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Movie Review: Terminator Salvation

By Matthew Huntley

June 4, 2009

Motorcycles without drivers are the future of motor sports. You can crash them sans guilt.

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Terminator Salvation is fun and exciting once you accept it won't have the same brains or emotions as its predecessors. I wouldn't even categorize it as science fiction; it's more a full blown action extravaganza with expensive special effects and a ceaseless momentum, although both are done well.

I wasn't expecting Salvation to hold a candle to James Cameron's Terminator movies, which have firmly cemented themselves in the pantheon of Hollywood science fiction. They exist on a whole other level of filmmaking, one that was inspiring, original and set a high bar.

McG's Salvation, on the other hand, is more derivative and seems less interested in the intelligence and moral dilemmas offered by the first two installments. It cares more about action, violence and stunts. That's not a bad thing, per se, and they help to keep the movie going, but they also seal its fate to be less impacting down the road. Unlike the first two films, and to a lesser extent, the third one, I don't expect to remember Terminator Salvation for very long. Yet, for the two hours I spent watching it in the theater, I liked what it had to offer.

The plot opens in 2003, when a death row inmate named Marcus Wright (Sam Worthington) signs his body over to science at the request of an ailing doctor (Helena Bonham Carter). Marcus believes it will be for a good cause and a chance to redeem himself of past sins. Fifteen years later, he wakes up in a post-Judgment Day dystopia (a la Mad Max) and discovers he's in the middle of a war between the machines and the struggling human resistance.

The humans are spread throughout the world and led by John Connor (Christian Bale), who has become the race's symbol of hope and endurance. He, along with other Resistance leaders, intercepts Skynet's plans to execute a list of significant humans at the machines' headquarters in San Francisco, including Connor himself and Kyle Reese (Anton Yelchin). You'll recall Kyle Reese is John Connor's father and one of the essential figures in the humans' ability to fight back.




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What I'd like to know is how the screenwriters would handle the situation of Kyle Reese actually dying. Let's say he took a bullet to the head. Would John Connor and the Resistance suddenly vanish because they would cease to exist? Would it be like Back to the Future and their bodies would gradually disappear or would it be instantaneous? This is one paradox the Terminator franchise never explained, along with how John Connor ever came to exist in the first place. In the original Terminator, he sent his father back in time to protect his mother. They made love and created John. Okay, but then how did John Connor ever come to exist during the first timeline — the one when he first sent Reese back in time? By sending Reese back, did John wind up changing who his father was because Reese got the job done first?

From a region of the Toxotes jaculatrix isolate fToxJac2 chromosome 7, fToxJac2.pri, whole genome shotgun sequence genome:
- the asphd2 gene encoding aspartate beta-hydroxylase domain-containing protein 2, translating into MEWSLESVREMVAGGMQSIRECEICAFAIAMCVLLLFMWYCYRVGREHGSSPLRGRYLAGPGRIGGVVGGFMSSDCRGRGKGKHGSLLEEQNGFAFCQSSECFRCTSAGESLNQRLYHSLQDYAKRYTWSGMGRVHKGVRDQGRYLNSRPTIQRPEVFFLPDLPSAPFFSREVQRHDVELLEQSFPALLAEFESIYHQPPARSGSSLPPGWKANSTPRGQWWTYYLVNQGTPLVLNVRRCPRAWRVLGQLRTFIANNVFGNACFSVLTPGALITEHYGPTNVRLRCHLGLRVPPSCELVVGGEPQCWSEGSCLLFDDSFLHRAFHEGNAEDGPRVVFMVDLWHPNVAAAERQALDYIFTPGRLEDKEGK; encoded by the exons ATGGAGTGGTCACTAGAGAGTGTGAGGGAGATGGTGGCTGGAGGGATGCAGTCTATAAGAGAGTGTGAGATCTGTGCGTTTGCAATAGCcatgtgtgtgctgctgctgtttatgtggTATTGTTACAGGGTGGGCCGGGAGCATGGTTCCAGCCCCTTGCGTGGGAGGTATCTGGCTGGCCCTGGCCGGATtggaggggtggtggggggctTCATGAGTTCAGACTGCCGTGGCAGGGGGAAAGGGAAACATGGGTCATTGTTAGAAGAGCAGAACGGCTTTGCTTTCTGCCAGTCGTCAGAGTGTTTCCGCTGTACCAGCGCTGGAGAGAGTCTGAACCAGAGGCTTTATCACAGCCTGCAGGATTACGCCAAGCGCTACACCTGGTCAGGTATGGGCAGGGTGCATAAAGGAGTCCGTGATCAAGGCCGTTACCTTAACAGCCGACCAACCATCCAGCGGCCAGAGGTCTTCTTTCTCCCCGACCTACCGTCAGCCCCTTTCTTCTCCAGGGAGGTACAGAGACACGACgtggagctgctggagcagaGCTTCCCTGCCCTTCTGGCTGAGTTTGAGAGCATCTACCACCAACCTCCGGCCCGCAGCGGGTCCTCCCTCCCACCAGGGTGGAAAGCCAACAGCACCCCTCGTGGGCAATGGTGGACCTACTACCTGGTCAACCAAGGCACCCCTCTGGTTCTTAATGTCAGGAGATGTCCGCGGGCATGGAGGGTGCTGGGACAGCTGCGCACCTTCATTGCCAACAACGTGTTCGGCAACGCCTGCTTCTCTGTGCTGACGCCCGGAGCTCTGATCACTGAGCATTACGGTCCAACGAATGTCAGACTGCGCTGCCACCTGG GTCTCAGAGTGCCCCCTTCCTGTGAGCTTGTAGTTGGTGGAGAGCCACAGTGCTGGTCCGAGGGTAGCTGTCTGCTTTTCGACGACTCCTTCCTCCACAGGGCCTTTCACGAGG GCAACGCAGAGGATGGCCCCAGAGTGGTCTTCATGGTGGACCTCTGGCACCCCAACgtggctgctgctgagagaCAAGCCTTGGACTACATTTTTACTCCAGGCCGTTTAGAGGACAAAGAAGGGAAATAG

But I digress. By now, the plot is not meant to explain such inquiries. It's just an excuse for lavish action sequences, which are handled surprisingly well. The sound design and visual effects are exceptional and place us inside the action instead of making us mere observers of it. One superb chase scene takes place when Marcus, Reese and a mute child survivor (Jadagrace Berry) flee from a flying Terminator vessel while driving a tow truck. They must maneuver and dodge not only the flying aircraft but a couple of automated Terminator machines on motorcycles. The sequence provides quite a rush.

A lot of the movie steals from the first two installments, including the ending that features lava, liquid nitrogen and an arm reaching out for one last effort to destroy the human in front of it. Still, for whatever reason, this recycled material felt fresh and I found it entertaining on a visceral level. It probably could have ended sooner if the Terminators took less time to throw John Connor and Kyle Reese around the room instead of simply breaking their necks. But then, we wouldn't have much of a movie.

You'll notice I didn't go into much detail about the plot. There are two reasons for this: 1) there isn't a whole lot of plot to describe and 2) I didn't want to reveal a plot point that may spoil the surprise twist, even though the trailer gives it away. Nevertheless, the surprise is kind of neat and adds an interesting dimension to the Terminator mythology, one that I wish the movie explored further.

There are hundreds of science fiction and action movies better than Terminator Salvation, but the movie provided me enough thrills and eye candy to recommend it. McG and his production team get us to react to the action instead of simply watching it. I suggest you go in with neutral expectations of the plot and allow yourself to be immersed in the visual and aural effects. They'll provide you some exhilarating moments for sure, even if you won't remember them for very long.


     


 
 

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